Based on a detailed study of 35 cases in Africa, Asia, Latin America, and post-communist Eurasia, this book explores the fate of competitive authoritarian regimes between 1990 and 2008. It finds that where social, economic, and technocratic ties to the West were extensive, as in Eastern Europe and the Americas, the external cost of abuse led incumbents to cede power rather than crack down, which led to democratization. Where ties to the West were limited, external democratizing pressure was weaker and countries rarely democratized. In these cases, regime outcomes hinged on the character of state and ruling party organizations. Where incumbents possessed developed and cohesive coercive party structures, they could thwart opposition challenges, and competitive authoritarian regimes survived; where incumbents lacked such organizational tools, regimes were unstable but rarely democratized.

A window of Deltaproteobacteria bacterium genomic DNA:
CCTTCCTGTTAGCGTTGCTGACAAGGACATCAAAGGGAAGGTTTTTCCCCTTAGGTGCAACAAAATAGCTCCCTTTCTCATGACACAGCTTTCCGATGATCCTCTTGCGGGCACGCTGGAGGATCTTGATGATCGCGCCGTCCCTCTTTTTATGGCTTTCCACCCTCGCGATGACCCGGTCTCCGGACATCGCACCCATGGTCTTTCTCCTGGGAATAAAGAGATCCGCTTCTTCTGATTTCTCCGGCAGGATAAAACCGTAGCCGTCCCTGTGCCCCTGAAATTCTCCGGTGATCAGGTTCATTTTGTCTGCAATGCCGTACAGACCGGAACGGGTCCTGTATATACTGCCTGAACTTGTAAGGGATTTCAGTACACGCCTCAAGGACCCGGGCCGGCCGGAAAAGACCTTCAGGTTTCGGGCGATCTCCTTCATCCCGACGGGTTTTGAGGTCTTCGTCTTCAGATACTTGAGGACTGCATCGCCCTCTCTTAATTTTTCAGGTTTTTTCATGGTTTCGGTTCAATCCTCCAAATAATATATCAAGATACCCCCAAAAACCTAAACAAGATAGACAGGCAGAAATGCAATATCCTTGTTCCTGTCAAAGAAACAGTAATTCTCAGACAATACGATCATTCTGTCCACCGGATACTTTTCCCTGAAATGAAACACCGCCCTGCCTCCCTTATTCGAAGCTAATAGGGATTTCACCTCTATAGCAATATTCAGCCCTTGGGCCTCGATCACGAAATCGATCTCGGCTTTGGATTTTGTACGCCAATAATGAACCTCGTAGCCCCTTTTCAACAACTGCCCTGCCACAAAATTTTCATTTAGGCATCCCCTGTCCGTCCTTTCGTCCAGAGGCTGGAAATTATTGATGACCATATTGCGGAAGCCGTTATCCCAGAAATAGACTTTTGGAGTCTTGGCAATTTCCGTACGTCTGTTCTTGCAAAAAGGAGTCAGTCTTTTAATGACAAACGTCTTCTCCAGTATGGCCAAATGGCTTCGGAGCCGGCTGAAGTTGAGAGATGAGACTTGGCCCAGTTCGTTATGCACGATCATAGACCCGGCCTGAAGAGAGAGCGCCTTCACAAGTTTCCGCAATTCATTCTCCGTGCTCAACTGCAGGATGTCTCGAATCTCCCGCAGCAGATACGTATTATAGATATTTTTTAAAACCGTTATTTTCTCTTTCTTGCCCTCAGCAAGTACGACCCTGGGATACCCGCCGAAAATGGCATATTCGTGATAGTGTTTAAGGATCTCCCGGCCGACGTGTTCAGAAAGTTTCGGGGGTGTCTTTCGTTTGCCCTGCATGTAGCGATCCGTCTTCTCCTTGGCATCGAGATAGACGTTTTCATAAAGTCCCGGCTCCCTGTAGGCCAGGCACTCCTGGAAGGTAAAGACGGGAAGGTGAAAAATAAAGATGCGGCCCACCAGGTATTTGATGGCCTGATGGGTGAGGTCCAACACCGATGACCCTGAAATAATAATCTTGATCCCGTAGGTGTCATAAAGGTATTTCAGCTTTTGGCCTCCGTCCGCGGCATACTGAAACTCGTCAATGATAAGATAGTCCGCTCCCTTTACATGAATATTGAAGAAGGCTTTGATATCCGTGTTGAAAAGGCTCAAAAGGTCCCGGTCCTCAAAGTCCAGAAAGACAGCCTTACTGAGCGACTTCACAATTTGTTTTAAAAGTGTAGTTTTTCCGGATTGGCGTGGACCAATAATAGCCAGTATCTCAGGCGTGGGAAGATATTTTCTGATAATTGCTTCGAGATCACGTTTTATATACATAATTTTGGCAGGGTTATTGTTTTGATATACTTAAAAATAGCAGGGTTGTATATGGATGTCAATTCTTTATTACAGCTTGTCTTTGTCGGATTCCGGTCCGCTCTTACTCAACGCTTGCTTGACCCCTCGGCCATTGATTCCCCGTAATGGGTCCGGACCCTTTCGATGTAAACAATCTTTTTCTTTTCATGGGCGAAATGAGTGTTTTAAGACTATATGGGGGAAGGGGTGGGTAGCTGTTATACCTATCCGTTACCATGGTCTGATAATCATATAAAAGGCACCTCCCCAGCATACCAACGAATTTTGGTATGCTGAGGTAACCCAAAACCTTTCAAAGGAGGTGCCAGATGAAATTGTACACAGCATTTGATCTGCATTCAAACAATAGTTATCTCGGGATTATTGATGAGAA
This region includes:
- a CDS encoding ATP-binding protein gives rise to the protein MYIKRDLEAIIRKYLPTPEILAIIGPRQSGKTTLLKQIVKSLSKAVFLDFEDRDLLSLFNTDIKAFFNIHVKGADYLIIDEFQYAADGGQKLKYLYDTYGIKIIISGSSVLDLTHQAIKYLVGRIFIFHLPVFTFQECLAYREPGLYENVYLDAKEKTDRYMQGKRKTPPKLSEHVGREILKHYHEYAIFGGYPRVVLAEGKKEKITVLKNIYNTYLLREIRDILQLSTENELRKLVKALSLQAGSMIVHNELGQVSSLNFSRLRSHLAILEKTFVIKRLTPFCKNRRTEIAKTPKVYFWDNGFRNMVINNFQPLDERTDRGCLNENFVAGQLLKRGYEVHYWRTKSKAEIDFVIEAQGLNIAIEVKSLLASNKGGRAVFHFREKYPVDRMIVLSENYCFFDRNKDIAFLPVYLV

New Approaches To Resistance In Brazil And Mexico

Author: John Gledhill
Publisher: Duke University Press
ISBN: 0822351870
Size: 48.33 MB
Format: PDF, ePub
View: 3564
Download and Read
This edited collection by scholars of both history and anthropology re-examines the concepts of resistance and the effect of neoliberalism from the 1980s to the present day comparing Brazil and Mexico, two of the largest countries in Latin America.

Building China

Author: Sarah Swider
Publisher: Cornell University Press
ISBN: 1501701711
Size: 44.90 MB
Format: PDF